What long dormant
RPG series do you want to see make a return?
I have thought long and hard about this one and the more I thought
about it, the more I had to come to the sad conclusion that most RPG
series that already received sequels, never received true sequels. I am
not going to go back to the Suikoden
discussion, but there were so many stories that I would have loved to
see a continuation for, but which received a sequel that was something
completely different. I recently picked up Breath of Fire again, and it
saddened me that the sequels weren't true sequels. Other great games
were too large in scope... You can't very well save the entire world a
couple of times...
So I was left with a game that I had already mentioned a sequel for a
little while back, which is Azure
Dreams. The world was just a town, so you could easily go for a
different town with a similar tower, so... Azure Dreams would be nice. It's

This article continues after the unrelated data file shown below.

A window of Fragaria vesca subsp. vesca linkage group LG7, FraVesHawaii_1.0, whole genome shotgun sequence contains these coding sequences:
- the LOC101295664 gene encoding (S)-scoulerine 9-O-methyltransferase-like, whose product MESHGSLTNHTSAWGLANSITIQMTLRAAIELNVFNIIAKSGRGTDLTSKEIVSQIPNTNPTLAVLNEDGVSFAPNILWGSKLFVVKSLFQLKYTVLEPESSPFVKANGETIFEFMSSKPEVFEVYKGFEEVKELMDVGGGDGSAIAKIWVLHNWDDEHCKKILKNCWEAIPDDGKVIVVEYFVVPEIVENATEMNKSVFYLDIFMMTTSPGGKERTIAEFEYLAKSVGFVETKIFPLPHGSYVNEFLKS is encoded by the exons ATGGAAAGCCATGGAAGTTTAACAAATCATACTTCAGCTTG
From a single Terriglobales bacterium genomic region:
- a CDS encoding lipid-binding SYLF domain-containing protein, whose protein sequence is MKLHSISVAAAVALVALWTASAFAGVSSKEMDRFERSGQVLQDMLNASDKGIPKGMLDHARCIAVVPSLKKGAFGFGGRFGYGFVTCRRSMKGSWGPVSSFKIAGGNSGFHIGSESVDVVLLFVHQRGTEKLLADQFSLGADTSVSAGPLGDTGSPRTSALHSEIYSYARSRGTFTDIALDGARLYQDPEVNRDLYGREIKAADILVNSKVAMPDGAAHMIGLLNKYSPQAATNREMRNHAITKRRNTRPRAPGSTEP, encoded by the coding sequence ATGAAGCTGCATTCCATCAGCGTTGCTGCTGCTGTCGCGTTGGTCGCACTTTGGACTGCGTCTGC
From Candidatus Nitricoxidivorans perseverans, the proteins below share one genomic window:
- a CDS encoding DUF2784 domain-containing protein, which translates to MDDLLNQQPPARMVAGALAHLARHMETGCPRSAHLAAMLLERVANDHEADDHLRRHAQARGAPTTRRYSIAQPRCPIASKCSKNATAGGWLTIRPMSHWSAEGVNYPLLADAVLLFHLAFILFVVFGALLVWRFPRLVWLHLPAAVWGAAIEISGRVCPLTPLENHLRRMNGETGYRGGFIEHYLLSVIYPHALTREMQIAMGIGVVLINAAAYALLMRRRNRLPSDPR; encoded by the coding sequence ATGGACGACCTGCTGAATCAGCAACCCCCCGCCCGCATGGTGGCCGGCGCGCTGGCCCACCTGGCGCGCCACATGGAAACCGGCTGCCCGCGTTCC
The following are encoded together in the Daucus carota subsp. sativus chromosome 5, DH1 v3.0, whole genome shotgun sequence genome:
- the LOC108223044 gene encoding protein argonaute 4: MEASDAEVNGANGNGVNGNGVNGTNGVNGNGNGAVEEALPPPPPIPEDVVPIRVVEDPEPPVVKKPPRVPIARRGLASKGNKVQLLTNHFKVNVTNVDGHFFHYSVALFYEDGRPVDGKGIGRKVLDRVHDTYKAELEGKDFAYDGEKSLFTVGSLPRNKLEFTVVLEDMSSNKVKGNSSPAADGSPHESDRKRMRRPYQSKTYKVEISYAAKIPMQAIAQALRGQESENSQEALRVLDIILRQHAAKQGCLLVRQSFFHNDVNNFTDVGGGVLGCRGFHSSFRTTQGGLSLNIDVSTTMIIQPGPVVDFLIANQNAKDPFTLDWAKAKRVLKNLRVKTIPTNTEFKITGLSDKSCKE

really the only game I can think of. Is that sad?
Or maybe Ultima. But only if
they do it in the art style of Ultima
That's no sad at all, I think Japan
takes the whole concept of series without direct sequels way too far
sometimes. Finding out that Wild
Arms 2 didn't finish what largely felt like an incomplete tale
in the first game was a huge disappointment for me. It's really not
that hard to continue a story and not alienate people just jumping in
with that entry. Just look at Suikoden
2 and the first three Dragon
Quest games for good examples of this.
Anyway, Ultima is a good
choice as well. That was a hugely popular series back in the day, but
it seemed to slowly fade away as gaming moved more and more to
consoles. Why hasn't EA done anything with it? That just seems like
awful brand management to me. Why not hand the series to BioWare and
see what they can do with it? Such a waste...
Do you prefer
physical releases or digital, and why?
Physical. Not only is there something about a case of your favourite